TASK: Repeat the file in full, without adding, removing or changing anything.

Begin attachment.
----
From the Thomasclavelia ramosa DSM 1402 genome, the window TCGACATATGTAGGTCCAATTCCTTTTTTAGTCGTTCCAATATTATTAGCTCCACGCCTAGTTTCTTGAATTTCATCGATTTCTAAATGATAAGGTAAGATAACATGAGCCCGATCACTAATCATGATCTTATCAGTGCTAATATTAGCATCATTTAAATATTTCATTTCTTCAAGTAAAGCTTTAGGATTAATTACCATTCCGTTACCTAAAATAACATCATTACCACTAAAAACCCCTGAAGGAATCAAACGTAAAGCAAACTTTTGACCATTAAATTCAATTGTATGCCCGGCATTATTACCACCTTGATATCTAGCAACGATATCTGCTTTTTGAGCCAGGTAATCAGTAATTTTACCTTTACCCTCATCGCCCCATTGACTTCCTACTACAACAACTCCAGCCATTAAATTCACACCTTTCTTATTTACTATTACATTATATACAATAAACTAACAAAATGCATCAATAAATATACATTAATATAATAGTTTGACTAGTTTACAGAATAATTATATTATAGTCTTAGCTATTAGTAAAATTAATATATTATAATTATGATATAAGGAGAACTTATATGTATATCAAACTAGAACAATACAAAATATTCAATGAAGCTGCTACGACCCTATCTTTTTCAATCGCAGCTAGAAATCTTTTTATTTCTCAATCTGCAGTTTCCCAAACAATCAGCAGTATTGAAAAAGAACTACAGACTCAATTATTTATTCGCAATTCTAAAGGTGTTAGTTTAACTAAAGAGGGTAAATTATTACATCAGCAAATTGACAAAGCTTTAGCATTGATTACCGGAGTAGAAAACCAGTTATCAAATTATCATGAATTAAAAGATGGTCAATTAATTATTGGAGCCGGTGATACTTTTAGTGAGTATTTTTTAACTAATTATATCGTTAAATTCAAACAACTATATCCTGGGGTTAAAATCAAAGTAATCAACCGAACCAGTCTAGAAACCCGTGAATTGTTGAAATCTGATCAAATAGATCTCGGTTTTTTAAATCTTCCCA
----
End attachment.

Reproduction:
From the Thomasclavelia ramosa DSM 1402 genome, the window TCGACATATGTAGGTCCAATTCCTTTTTTAGTCGTTCCAATATTATTAGCTCCACGCCTAGTTTCTTGAATTTCATCGATTTCTAAATGATAAGGTAAGATAACATGAGCCCGATCACTAATCATGATCTTATCAGTGCTAATATTAGCATCATTTAAATATTTCATTTCTTCAAGTAAAGCTTTAGGATTAATTACCATTCCGTTACCTAAAATAACATCATTACCACTAAAAACCCCTGAAGGAATCAAACGTAAAGCAAACTTTTGACCATTAAATTCAATTGTATGCCCGGCATTATTACCACCTTGATATCTAGCAACGATATCTGCTTTTTGAGCCAGGTAATCAGTAATTTTACCTTTACCCTCATCGCCCCATTGACTTCCTACTACAACAACTCCAGCCATTAAATTCACACCTTTCTTATTTACTATTACATTATATACAATAAACTAACAAAATGCATCAATAAATATACATTAATATAATAGTTTGACTAGTTTACAGAATAATTATATTATAGTCTTAGCTATTAGTAAAATTAATATATTATAATTATGATATAAGGAGAACTTATATGTATATCAAACTAGAACAATACAAAATATTCAATGAAGCTGCTACGACCCTATCTTTTTCAATCGCAGCTAGAAATCTTTTTATTTCTCAATCTGCAGTTTCCCAAACAATCAGCAGTATTGAAAAAGAACTACAGACTCAATTATTTATTCGCAATTCTAAAGGTGTTAGTTTAACTAAAGAGGGTAAATTATTACATCAGCAAATTGACAAAGCTTTAGCATTGATTACCGGAGTAGAAAACCAGTTATCAAATTATCATGAATTAAAAGATGGTCAATTAATTATTGGAGCCGGTGATACTTTTAGTGAGTATTTTTTAACTAATTATATCGTTAAATTCAAACAACTATATCCTGGGGTTAAAATCAAAGTAATCAACCGAACCAGTCTAGAAACCCGTGAATTGTTGAAATCTGATCAAATAGATCTCGGTTTTTTAAATCTTCCCA